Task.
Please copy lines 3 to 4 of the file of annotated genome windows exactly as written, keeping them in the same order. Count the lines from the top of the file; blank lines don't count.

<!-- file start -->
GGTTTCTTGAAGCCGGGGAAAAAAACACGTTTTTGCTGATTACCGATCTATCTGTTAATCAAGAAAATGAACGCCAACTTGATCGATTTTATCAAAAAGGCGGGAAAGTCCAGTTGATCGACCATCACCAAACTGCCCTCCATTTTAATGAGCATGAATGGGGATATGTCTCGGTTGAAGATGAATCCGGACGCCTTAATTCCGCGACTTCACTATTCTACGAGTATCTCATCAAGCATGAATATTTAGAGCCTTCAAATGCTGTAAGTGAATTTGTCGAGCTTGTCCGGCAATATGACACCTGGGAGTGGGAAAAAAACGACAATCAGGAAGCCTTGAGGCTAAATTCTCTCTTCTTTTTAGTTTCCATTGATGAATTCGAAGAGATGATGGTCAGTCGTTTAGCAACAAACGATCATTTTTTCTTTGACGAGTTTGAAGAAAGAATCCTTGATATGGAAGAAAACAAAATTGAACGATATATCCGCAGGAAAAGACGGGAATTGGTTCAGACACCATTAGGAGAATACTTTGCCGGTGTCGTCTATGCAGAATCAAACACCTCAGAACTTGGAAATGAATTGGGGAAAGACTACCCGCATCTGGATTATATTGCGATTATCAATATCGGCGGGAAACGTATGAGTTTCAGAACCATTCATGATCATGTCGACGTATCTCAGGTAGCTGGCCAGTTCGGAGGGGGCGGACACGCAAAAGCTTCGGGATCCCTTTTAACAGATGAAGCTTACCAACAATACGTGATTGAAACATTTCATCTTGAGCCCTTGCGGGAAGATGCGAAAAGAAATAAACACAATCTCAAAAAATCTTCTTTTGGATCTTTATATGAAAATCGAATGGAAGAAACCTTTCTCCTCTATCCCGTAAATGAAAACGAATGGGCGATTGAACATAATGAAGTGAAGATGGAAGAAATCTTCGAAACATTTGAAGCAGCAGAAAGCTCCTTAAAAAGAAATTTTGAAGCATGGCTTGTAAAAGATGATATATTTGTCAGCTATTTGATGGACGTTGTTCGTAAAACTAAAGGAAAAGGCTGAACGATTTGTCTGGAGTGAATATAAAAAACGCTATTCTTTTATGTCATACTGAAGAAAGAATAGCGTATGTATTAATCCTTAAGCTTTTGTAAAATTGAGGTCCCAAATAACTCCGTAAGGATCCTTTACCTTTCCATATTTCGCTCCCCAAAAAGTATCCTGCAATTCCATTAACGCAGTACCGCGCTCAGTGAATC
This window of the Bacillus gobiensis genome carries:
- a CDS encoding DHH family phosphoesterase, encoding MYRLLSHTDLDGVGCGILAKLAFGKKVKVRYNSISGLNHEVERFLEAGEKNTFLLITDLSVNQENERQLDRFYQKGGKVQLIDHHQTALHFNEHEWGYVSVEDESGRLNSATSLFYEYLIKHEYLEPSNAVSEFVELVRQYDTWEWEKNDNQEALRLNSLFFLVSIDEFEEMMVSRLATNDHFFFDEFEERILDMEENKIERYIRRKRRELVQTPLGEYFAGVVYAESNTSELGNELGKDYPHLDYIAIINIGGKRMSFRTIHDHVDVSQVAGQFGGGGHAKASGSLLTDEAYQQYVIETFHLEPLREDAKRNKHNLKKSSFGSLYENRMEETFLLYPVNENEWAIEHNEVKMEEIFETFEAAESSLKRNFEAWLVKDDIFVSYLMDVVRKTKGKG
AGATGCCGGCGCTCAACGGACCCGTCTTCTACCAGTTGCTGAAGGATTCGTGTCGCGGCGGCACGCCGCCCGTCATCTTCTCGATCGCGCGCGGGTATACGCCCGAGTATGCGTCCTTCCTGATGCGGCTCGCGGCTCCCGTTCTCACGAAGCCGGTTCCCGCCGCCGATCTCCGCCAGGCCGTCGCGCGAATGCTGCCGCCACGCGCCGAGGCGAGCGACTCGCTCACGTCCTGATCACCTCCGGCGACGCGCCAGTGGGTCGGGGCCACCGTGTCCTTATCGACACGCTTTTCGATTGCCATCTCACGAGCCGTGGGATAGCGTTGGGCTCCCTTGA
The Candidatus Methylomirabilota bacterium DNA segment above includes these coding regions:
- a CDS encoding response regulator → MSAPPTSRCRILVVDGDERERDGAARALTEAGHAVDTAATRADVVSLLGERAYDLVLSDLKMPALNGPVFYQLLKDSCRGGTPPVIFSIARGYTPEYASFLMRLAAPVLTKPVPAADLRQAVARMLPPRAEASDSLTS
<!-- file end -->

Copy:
- a CDS encoding DHH family phosphoesterase, encoding MYRLLSHTDLDGVGCGILAKLAFGKKVKVRYNSISGLNHEVERFLEAGEKNTFLLITDLSVNQENERQLDRFYQKGGKVQLIDHHQTALHFNEHEWGYVSVEDESGRLNSATSLFYEYLIKHEYLEPSNAVSEFVELVRQYDTWEWEKNDNQEALRLNSLFFLVSIDEFEEMMVSRLATNDHFFFDEFEERILDMEENKIERYIRRKRRELVQTPLGEYFAGVVYAESNTSELGNELGKDYPHLDYIAIINIGGKRMSFRTIHDHVDVSQVAGQFGGGGHAKASGSLLTDEAYQQYVIETFHLEPLREDAKRNKHNLKKSSFGSLYENRMEETFLLYPVNENEWAIEHNEVKMEEIFETFEAAESSLKRNFEAWLVKDDIFVSYLMDVVRKTKGKG
AGATGCCGGCGCTCAACGGACCCGTCTTCTACCAGTTGCTGAAGGATTCGTGTCGCGGCGGCACGCCGCCCGTCATCTTCTCGATCGCGCGCGGGTATACGCCCGAGTATGCGTCCTTCCTGATGCGGCTCGCGGCTCCCGTTCTCACGAAGCCGGTTCCCGCCGCCGATCTCCGCCAGGCCGTCGCGCGAATGCTGCCGCCACGCGCCGAGGCGAGCGACTCGCTCACGTCCTGATCACCTCCGGCGACGCGCCAGTGGGTCGGGGCCACCGTGTCCTTATCGACACGCTTTTCGATTGCCATCTCACGAGCCGTGGGATAGCGTTGGGCTCCCTTGA